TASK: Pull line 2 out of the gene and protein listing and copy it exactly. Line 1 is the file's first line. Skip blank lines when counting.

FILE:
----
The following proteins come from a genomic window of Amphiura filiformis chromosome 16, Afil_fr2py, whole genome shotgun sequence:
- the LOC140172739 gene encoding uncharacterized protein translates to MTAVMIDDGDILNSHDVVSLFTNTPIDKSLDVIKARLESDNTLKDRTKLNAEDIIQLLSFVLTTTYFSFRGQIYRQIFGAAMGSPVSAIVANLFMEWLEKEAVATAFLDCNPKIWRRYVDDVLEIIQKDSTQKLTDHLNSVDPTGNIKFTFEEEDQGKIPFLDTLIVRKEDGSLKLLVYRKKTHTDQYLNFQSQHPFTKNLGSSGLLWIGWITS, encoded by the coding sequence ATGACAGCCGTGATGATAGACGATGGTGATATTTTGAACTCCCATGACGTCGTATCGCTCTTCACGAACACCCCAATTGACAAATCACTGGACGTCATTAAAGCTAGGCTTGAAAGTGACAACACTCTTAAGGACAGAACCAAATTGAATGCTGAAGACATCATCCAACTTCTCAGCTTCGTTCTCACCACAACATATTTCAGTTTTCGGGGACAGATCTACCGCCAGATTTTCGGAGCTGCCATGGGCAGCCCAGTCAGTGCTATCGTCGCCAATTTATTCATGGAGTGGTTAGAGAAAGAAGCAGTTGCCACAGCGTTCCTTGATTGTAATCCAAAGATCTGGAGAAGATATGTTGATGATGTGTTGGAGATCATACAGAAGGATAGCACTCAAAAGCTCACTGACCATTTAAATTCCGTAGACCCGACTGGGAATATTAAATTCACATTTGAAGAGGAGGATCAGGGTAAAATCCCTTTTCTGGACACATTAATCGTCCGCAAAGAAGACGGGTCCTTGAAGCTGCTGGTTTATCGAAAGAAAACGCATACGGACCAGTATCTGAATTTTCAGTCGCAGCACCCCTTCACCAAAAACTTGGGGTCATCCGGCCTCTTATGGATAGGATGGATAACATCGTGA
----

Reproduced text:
- the LOC140172739 gene encoding uncharacterized protein translates to MTAVMIDDGDILNSHDVVSLFTNTPIDKSLDVIKARLESDNTLKDRTKLNAEDIIQLLSFVLTTTYFSFRGQIYRQIFGAAMGSPVSAIVANLFMEWLEKEAVATAFLDCNPKIWRRYVDDVLEIIQKDSTQKLTDHLNSVDPTGNIKFTFEEEDQGKIPFLDTLIVRKEDGSLKLLVYRKKTHTDQYLNFQSQHPFTKNLGSSGLLWIGWITS, encoded by the coding sequence ATGACAGCCGTGATGATAGACGATGGTGATATTTTGAACTCCCATGACGTCGTATCGCTCTTCACGAACACCCCAATTGACAAATCACTGGACGTCATTAAAGCTAGGCTTGAAAGTGACAACACTCTTAAGGACAGAACCAAATTGAATGCTGAAGACATCATCCAACTTCTCAGCTTCGTTCTCACCACAACATATTTCAGTTTTCGGGGACAGATCTACCGCCAGATTTTCGGAGCTGCCATGGGCAGCCCAGTCAGTGCTATCGTCGCCAATTTATTCATGGAGTGGTTAGAGAAAGAAGCAGTTGCCACAGCGTTCCTTGATTGTAATCCAAAGATCTGGAGAAGATATGTTGATGATGTGTTGGAGATCATACAGAAGGATAGCACTCAAAAGCTCACTGACCATTTAAATTCCGTAGACCCGACTGGGAATATTAAATTCACATTTGAAGAGGAGGATCAGGGTAAAATCCCTTTTCTGGACACATTAATCGTCCGCAAAGAAGACGGGTCCTTGAAGCTGCTGGTTTATCGAAAGAAAACGCATACGGACCAGTATCTGAATTTTCAGTCGCAGCACCCCTTCACCAAAAACTTGGGGTCATCCGGCCTCTTATGGATAGGATGGATAACATCGTGA